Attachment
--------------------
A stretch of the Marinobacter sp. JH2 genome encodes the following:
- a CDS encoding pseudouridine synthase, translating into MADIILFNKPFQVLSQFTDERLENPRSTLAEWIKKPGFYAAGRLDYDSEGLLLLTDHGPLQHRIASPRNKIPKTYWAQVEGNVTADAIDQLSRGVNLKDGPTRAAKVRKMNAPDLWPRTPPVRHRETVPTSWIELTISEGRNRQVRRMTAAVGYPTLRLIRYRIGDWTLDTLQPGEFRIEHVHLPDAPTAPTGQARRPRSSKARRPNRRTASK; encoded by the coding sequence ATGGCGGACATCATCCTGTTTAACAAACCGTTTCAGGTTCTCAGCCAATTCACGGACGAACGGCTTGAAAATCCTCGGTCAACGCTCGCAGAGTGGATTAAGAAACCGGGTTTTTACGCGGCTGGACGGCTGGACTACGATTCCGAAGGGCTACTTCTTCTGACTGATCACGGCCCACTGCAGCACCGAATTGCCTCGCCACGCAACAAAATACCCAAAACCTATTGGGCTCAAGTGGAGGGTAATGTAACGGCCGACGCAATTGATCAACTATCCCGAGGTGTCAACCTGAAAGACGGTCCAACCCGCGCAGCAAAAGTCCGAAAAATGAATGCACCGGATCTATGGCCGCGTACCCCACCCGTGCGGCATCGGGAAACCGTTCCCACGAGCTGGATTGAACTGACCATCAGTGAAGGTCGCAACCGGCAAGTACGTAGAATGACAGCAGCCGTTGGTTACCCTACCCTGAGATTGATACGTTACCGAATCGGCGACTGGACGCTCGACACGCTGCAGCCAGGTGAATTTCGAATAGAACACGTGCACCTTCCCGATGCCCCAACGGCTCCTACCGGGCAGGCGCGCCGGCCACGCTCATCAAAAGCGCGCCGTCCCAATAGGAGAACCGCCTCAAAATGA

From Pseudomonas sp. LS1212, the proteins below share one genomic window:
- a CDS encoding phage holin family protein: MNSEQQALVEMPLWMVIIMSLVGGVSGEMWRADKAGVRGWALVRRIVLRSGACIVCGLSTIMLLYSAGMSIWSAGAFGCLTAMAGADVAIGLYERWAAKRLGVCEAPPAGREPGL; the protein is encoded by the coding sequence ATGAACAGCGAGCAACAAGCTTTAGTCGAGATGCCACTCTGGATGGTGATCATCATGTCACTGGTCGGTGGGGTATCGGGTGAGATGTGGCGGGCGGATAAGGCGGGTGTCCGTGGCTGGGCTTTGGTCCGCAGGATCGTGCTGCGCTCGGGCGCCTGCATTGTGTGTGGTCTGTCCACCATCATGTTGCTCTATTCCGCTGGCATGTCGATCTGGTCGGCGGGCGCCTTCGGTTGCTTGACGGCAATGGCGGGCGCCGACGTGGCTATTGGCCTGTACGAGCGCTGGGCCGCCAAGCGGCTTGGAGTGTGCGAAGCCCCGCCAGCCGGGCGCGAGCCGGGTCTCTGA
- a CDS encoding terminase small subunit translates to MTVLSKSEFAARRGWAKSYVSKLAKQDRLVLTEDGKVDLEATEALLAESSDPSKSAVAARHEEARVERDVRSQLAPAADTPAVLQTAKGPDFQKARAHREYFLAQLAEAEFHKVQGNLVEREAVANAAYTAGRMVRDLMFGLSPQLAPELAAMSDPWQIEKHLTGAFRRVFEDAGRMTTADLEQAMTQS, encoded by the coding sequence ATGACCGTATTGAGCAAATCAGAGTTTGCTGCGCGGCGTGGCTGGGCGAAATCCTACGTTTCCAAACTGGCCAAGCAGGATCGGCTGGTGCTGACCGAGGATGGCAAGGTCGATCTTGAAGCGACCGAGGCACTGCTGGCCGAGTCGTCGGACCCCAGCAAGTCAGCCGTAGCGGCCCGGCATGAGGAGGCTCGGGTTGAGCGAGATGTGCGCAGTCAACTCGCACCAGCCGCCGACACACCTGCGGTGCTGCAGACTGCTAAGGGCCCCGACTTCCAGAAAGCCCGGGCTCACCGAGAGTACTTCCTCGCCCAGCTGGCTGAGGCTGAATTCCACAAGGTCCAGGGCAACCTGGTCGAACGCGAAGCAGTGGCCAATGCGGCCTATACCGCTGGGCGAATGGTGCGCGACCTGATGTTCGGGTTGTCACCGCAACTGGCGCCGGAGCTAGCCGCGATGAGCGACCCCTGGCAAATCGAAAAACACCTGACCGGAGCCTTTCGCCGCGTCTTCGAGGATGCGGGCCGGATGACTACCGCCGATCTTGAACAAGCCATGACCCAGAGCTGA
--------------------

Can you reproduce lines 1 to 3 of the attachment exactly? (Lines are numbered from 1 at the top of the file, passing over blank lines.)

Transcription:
A stretch of the Marinobacter sp. JH2 genome encodes the following:
- a CDS encoding pseudouridine synthase, translating into MADIILFNKPFQVLSQFTDERLENPRSTLAEWIKKPGFYAAGRLDYDSEGLLLLTDHGPLQHRIASPRNKIPKTYWAQVEGNVTADAIDQLSRGVNLKDGPTRAAKVRKMNAPDLWPRTPPVRHRETVPTSWIELTISEGRNRQVRRMTAAVGYPTLRLIRYRIGDWTLDTLQPGEFRIEHVHLPDAPTAPTGQARRPRSSKARRPNRRTASK; encoded by the coding sequence ATGGCGGACATCATCCTGTTTAACAAACCGTTTCAGGTTCTCAGCCAATTCACGGACGAACGGCTTGAAAATCCTCGGTCAACGCTCGCAGAGTGGATTAAGAAACCGGGTTTTTACGCGGCTGGACGGCTGGACTACGATTCCGAAGGGCTACTTCTTCTGACTGATCACGGCCCACTGCAGCACCGAATTGCCTCGCCACGCAACAAAATACCCAAAACCTATTGGGCTCAAGTGGAGGGTAATGTAACGGCCGACGCAATTGATCAACTATCCCGAGGTGTCAACCTGAAAGACGGTCCAACCCGCGCAGCAAAAGTCCGAAAAATGAATGCACCGGATCTATGGCCGCGTACCCCACCCGTGCGGCATCGGGAAACCGTTCCCACGAGCTGGATTGAACTGACCATCAGTGAAGGTCGCAACCGGCAAGTACGTAGAATGACAGCAGCCGTTGGTTACCCTACCCTGAGATTGATACGTTACCGAATCGGCGACTGGACGCTCGACACGCTGCAGCCAGGTGAATTTCGAATAGAACACGTGCACCTTCCCGATGCCCCAACGGCTCCTACCGGGCAGGCGCGCCGGCCACGCTCATCAAAAGCGCGCCGTCCCAATAGGAGAACCGCCTCAAAATGA

From Pseudomonas sp. LS1212, the proteins below share one genomic window: